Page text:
In Ponsonby, a villa is extended around a compact central courtyard linking old and new, while a gabled addition floats effortlessly above a grounded lower level.
The courtyard house has long been a feature of global architecture, spanning continents and cultures over the centuries, while in New Zealand the notion has played a part in defining the way many residential buildings have been considered.
However, far from the traditional concept of large houses with rooms planned around often extensive inner courtyards, the contemporary iterations being explored in our cities often incorporate much smaller enclosed outdoor spaces — reminiscent perhaps of the Japanese tsubo-niwa, a very compact internal courtyard garden that traditionally measures the size of a couple of tatami mats.
This ‘courtyard house’ in Ponsonby by Matter Architects is in good company, with its roots firmly planted in the architectural heritage of the Asia Pacific region. One part villa, one part floating gable, in this house space — or lack thereof — is seen as an opportunity rather than a constraint.
Here, the integration of a central courtyard — albeit a very compact one — became the defining feature of a clever renovation, allowing the original villa to breathe, drawing parallels and juxtapositions between old and new, and reinvigorating a dated plan with contemporary consideration.
Located on a street where scores of villas stand side by side, harmoniously ornate in arrangement, this house is one of many of similar footprint and form. On a slight ridge, the land below drops away slowly to meet the often calm waters of Coxs Bay, which is protected by one of the longest lava flows in Auckland — the 2km reef Te Tokoroa. When architect Jon Smith first visited the site, he stood on the roof of the existing house. From that vantage point, it was the long view down to the bay and beyond that caught his attention.
“What we found standing on the roof was that the house is at the top of this little valley. All the villas on this side of the road address the street but then they flow out into these beautiful little garden spaces to the north. So there were a couple of things at play here: capturing that long view to create a sense of space and freedom, and creating a connection to the garden and wider context.”
Jon’s clients, a couple with two teenage children, had lived in the house since about 2009 and had made do with a 1980s lean-to addition that was in need of repair.
“It was a bulky form that didn’t let the light in, and there was limited connection to the northern garden that stepped down the site,” he explains. “These are small, tight sections so space is really important, as is getting that connection to outside right.”
The solution is a sleek split-level addition — the upper level a gable of glazing and weatherboards, the lower a recessive pedestal, a grounded form that allows the upper to float gracefully above it.
The transition between original and addition is devised as a simple courtyard, an open-air space surrounded to the south by the end of the villa, and to the north and east by the addition. Despite its modest size — 10.5m² — its presence creates a strong connection with the site and environment and a crucial transitional link between old and new. At the western end of the courtyard, a Japanese maple casts dappled light into the space.
What was formerly an office, now adjacent to the courtyard, has been turned into a second lounge.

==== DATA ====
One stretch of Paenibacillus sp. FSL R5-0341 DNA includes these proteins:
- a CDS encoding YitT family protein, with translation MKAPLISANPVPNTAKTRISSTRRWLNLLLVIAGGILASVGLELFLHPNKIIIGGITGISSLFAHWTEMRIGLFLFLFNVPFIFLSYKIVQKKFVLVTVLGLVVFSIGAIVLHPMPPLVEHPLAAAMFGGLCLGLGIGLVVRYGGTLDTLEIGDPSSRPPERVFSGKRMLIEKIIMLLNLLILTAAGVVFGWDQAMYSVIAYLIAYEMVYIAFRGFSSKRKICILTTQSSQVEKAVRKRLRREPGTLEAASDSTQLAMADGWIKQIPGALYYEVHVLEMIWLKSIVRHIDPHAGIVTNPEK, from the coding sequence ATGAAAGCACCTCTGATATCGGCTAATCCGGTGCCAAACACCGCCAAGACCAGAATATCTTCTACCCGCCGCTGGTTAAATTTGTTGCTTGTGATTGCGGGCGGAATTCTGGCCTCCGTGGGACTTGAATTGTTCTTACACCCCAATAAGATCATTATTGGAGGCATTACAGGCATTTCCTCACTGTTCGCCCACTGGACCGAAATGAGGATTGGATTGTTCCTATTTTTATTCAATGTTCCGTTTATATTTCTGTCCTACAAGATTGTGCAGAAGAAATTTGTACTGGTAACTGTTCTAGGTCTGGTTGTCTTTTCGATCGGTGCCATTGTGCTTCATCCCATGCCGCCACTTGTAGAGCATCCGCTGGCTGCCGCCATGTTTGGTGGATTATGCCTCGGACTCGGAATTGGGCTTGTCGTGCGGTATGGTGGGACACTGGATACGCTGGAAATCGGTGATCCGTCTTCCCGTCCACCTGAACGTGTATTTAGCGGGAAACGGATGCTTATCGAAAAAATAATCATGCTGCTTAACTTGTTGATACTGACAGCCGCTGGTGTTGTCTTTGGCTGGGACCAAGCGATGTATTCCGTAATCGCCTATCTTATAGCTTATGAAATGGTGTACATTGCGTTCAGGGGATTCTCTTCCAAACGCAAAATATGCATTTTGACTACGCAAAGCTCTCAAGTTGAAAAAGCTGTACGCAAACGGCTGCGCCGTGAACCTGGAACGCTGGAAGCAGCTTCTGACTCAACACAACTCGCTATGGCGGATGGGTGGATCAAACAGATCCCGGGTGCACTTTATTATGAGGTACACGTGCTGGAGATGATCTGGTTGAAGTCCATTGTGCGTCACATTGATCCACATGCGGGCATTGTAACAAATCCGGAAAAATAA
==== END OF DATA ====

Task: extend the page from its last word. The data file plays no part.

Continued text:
“We managed to fit a new office space on the upper level and then carve in this new, second living area. It has the original fireplace in it so it’s a really nice space. You get the feeling of where the project has come from sitting in this room, and you can look down through the courtyard and into the new building. It gives you that possibility to reflect on the project,” Jon tells us.
By utilising the courtyard as a transitional space between old and new, Jon was able to ensure light was drawn into the original building.
“We wanted to open it up and let it breathe. It was a balancing act between getting those courtyards [there is a second service courtyard on the eastern side of the house] and getting enough outdoor living area to the north while really blending and blurring the connections.”
Blend and blur he has. The kitchen is recessed, pushed back against the southern wall of the addition, while the form is carved away to the eastern side of the kitchen creating a strong connection to decking and inbuilt seating, above which fins are beginning to be covered in creeping greenery.
“It’s the perfect spot for a morning coffee,” Jon says.
From the main lounge in the open plan addition, you can look up and through the courtyard into the second living area.
“In summer, when all the doors are open, the courtyard becomes a third living space in the centre of the house.”
Externally, the new is a different landscape from the old, “but still sympathetic with the gable form. We used weatherboards but in a different technique, removing a bit of detail from the shiplap and creating negative details around the corners”.
On the eastern elevation, a bank of louvres draws in as much light as possible while creating privacy and passive ventilation.
“It’s a beautiful suburb but the neighbours are very close so privacy is always a consideration.”
Upstairs in the master bedroom, a low window is designed to capture the long view from the bed.
“We’ve also got this immediate view of borrowed greenery from the neighbouring section, so you have a dynamic connection to near and far and a sense of being in a park-like setting from the master bedroom.”
The walls and ceiling of the master are lined in cedar, which extends out to the soffits.
“It creates a natural warmth and the light bounces off it in a lovely way. The clients wanted to feel like they were up in the treetops on the upper level and connected to the garden on the lower, and I think we’ve achieved that.”